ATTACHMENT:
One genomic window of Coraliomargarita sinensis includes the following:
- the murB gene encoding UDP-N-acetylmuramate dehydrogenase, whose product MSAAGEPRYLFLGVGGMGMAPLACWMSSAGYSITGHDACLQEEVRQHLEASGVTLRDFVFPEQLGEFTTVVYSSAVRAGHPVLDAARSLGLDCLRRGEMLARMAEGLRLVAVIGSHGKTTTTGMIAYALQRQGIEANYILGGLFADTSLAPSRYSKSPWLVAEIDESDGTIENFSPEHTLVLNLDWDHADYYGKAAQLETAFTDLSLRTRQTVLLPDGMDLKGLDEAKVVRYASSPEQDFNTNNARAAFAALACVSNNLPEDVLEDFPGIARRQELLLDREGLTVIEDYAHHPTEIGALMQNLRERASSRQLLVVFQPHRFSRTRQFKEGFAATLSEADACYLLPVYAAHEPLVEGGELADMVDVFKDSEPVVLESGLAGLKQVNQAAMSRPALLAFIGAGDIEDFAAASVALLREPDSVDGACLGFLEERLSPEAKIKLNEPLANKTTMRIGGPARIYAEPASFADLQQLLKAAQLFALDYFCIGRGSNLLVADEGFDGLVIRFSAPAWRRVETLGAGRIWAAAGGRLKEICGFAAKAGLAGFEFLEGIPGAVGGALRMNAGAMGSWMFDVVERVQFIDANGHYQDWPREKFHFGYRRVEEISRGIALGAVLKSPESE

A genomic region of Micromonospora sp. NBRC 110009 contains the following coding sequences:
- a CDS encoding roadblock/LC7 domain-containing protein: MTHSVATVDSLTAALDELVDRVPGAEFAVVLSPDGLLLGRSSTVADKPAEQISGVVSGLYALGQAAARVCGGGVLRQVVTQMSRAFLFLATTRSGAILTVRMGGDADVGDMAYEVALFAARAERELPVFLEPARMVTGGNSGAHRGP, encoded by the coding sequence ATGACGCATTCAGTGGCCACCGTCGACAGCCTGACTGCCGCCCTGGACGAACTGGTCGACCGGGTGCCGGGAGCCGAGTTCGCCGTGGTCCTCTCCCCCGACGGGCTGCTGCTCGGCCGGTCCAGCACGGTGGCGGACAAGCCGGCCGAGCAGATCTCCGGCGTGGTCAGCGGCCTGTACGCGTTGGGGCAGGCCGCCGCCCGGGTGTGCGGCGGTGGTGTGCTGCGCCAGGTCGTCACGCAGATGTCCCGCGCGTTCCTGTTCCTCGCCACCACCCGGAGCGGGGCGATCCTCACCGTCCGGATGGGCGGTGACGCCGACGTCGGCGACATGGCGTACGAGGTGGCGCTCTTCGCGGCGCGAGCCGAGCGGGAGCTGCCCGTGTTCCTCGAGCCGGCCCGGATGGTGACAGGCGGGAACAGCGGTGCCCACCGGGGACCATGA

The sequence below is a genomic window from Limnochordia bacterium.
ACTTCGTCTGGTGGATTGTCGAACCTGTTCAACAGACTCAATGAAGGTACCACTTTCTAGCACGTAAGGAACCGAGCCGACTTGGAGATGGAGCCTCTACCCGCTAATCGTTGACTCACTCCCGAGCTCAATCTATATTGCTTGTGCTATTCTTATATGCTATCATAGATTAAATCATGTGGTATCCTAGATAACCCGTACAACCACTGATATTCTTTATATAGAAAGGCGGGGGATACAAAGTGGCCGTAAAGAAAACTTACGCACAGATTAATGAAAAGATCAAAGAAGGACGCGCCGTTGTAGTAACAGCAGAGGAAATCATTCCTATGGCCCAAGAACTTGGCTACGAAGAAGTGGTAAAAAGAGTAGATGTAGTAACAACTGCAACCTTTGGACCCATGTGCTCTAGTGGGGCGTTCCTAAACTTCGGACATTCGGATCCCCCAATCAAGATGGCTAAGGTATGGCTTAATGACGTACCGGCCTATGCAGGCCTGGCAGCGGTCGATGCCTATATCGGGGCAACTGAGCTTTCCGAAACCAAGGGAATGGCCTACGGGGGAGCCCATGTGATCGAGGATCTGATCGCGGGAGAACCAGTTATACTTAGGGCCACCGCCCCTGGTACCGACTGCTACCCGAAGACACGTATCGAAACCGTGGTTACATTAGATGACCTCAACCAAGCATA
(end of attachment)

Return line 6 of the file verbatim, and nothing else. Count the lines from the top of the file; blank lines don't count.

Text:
ACTTCGTCTGGTGGATTGTCGAACCTGTTCAACAGACTCAATGAAGGTACCACTTTCTAGCACGTAAGGAACCGAGCCGACTTGGAGATGGAGCCTCTACCCGCTAATCGTTGACTCACTCCCGAGCTCAATCTATATTGCTTGTGCTATTCTTATATGCTATCATAGATTAAATCATGTGGTATCCTAGATAACCCGTACAACCACTGATATTCTTTATATAGAAAGGCGGGGGATACAAAGTGGCCGTAAAGAAAACTTACGCACAGATTAATGAAAAGATCAAAGAAGGACGCGCCGTTGTAGTAACAGCAGAGGAAATCATTCCTATGGCCCAAGAACTTGGCTACGAAGAAGTGGTAAAAAGAGTAGATGTAGTAACAACTGCAACCTTTGGACCCATGTGCTCTAGTGGGGCGTTCCTAAACTTCGGACATTCGGATCCCCCAATCAAGATGGCTAAGGTATGGCTTAATGACGTACCGGCCTATGCAGGCCTGGCAGCGGTCGATGCCTATATCGGGGCAACTGAGCTTTCCGAAACCAAGGGAATGGCCTACGGGGGAGCCCATGTGATCGAGGATCTGATCGCGGGAGAACCAGTTATACTTAGGGCCACCGCCCCTGGTACCGACTGCTACCCGAAGACACGTATCGAAACCGTGGTTACATTAGATGACCTCAACCAAGCATA